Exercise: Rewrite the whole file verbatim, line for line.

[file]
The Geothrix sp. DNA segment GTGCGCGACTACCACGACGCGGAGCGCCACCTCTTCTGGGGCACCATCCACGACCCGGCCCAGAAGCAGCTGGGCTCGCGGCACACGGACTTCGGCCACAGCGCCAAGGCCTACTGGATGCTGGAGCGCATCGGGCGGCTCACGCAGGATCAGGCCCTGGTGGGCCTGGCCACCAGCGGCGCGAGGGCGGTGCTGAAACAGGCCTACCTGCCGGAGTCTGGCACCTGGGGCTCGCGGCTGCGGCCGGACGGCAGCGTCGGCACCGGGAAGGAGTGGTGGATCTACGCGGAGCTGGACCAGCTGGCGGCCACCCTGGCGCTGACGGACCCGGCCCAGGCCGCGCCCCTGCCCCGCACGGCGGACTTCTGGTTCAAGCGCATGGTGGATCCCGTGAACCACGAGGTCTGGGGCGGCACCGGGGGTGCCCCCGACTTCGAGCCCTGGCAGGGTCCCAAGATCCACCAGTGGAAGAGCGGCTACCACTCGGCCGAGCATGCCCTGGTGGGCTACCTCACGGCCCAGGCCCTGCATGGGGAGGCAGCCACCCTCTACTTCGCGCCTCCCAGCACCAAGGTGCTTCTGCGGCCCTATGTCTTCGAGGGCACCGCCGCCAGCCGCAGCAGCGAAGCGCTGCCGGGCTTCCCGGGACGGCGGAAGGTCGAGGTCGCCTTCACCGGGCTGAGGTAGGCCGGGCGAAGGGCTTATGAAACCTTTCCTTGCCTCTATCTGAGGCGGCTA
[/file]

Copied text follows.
The Geothrix sp. DNA segment GTGCGCGACTACCACGACGCGGAGCGCCACCTCTTCTGGGGCACCATCCACGACCCGGCCCAGAAGCAGCTGGGCTCGCGGCACACGGACTTCGGCCACAGCGCCAAGGCCTACTGGATGCTGGAGCGCATCGGGCGGCTCACGCAGGATCAGGCCCTGGTGGGCCTGGCCACCAGCGGCGCGAGGGCGGTGCTGAAACAGGCCTACCTGCCGGAGTCTGGCACCTGGGGCTCGCGGCTGCGGCCGGACGGCAGCGTCGGCACCGGGAAGGAGTGGTGGATCTACGCGGAGCTGGACCAGCTGGCGGCCACCCTGGCGCTGACGGACCCGGCCCAGGCCGCGCCCCTGCCCCGCACGGCGGACTTCTGGTTCAAGCGCATGGTGGATCCCGTGAACCACGAGGTCTGGGGCGGCACCGGGGGTGCCCCCGACTTCGAGCCCTGGCAGGGTCCCAAGATCCACCAGTGGAAGAGCGGCTACCACTCGGCCGAGCATGCCCTGGTGGGCTACCTCACGGCCCAGGCCCTGCATGGGGAGGCAGCCACCCTCTACTTCGCGCCTCCCAGCACCAAGGTGCTTCTGCGGCCCTATGTCTTCGAGGGCACCGCCGCCAGCCGCAGCAGCGAAGCGCTGCCGGGCTTCCCGGGACGGCGGAAGGTCGAGGTCGCCTTCACCGGGCTGAGGTAGGCCGGGCGAAGGGCTTATGAAACCTTTCCTTGCCTCTATCTGAGGCGGCTA